On Thursday, Acting Supreme Court Justice Richard Platkin, a former valedictorian of Albany Law himself, dismissed the lawsuit against the school. Though plaintiffs had earlier requested the judge’s recusal, he had disagreed and had decided he had the ability to remain impartial.
As in most other similar lawsuits brought by law students, this matter against the Albany Law School, too, was brought on the ground of employment data that was “likely to mislead a reasonable consumer.” The lawsuit had alleged violation of Section 349 of the state General Business Law, and Section 350, which related to damages from false advertising.
While dismissing the claims of the law students, Platkin held that law students were not in the shoes of “general consumers” as they are “a reasonably well-educated group of consumers who are called upon to make major life decisions.” According to him, the decision to enroll at a particular school should be based upon much more information than a single set of employment statistics.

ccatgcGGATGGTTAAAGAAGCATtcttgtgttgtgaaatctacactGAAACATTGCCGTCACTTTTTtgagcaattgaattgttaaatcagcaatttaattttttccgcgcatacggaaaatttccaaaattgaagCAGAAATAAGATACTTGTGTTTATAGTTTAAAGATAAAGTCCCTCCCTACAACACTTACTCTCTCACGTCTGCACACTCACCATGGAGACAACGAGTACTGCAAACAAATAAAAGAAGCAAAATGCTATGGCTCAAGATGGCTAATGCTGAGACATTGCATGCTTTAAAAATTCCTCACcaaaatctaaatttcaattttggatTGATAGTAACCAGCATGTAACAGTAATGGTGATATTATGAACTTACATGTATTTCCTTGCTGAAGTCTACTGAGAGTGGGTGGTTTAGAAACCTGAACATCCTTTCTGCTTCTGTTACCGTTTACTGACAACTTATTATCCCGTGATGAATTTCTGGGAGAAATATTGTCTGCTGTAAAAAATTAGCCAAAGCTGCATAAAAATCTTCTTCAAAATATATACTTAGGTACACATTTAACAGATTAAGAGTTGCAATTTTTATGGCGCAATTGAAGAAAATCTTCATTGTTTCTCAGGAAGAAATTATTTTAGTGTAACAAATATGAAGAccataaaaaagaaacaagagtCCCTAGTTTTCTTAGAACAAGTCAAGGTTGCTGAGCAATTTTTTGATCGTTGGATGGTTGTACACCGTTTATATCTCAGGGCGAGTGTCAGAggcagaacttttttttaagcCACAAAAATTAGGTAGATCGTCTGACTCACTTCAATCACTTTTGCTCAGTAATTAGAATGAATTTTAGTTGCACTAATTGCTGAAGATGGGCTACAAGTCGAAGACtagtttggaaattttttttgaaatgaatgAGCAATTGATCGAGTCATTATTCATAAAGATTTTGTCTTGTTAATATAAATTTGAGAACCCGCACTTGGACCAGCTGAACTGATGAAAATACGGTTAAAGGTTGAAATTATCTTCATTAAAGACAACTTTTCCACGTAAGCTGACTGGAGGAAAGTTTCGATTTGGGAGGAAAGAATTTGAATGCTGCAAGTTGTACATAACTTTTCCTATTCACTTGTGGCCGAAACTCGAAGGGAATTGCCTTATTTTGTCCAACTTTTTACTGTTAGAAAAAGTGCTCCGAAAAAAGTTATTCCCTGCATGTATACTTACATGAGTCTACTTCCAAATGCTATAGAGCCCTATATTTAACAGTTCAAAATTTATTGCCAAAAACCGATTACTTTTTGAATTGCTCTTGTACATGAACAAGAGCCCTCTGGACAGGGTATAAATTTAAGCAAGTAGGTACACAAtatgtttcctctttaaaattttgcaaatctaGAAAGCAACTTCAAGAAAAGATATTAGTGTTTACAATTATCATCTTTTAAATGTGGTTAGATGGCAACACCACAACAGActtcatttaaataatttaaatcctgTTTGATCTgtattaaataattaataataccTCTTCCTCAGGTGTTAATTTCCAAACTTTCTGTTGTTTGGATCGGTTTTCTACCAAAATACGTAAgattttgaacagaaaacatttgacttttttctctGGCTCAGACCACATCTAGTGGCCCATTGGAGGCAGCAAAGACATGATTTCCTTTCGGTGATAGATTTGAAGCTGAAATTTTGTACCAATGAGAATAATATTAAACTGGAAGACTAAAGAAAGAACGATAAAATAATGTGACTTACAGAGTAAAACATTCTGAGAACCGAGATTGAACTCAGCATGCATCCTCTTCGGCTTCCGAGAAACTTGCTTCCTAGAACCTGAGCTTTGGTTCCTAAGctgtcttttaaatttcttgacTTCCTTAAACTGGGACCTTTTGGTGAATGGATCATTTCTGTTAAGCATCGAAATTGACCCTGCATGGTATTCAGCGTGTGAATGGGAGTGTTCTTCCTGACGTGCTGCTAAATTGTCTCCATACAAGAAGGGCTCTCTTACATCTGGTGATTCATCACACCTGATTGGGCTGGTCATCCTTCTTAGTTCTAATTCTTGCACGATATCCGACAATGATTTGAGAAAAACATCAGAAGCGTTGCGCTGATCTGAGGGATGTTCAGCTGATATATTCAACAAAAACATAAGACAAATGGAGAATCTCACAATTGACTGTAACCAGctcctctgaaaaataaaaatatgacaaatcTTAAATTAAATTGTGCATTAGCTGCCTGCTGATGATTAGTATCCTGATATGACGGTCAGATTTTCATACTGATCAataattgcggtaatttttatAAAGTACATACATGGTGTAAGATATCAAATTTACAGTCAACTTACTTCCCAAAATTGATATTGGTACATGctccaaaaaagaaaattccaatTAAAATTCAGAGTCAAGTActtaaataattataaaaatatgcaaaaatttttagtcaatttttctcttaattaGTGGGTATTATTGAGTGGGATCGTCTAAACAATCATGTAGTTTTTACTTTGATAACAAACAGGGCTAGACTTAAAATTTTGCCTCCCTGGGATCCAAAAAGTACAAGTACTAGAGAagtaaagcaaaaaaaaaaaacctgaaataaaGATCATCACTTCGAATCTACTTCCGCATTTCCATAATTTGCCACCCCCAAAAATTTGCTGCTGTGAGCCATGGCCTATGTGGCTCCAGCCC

Anyway, caveat emptor …
The graduates claimed that while deciding upon future employment prospects, it was reasonable for them to base that part of their decision to join the law school upon the employment data provided by the law school.
They did not allege that they were dissatisfied with any other part of their decision in joining the law school in as much where the decision was concerned with the learning imparted by the law school, or other facilities generally expected from a law school.
However, the lawsuit has been dismissed.
On Friday, Henry Greenberg, representing the Albany Law School said Platkin’s ruling was exceptionally well reasoned.
The case is Matthew Austin v. Albany Law School of Union University, New York State Supreme Court, Albany County, No. A0014/2012.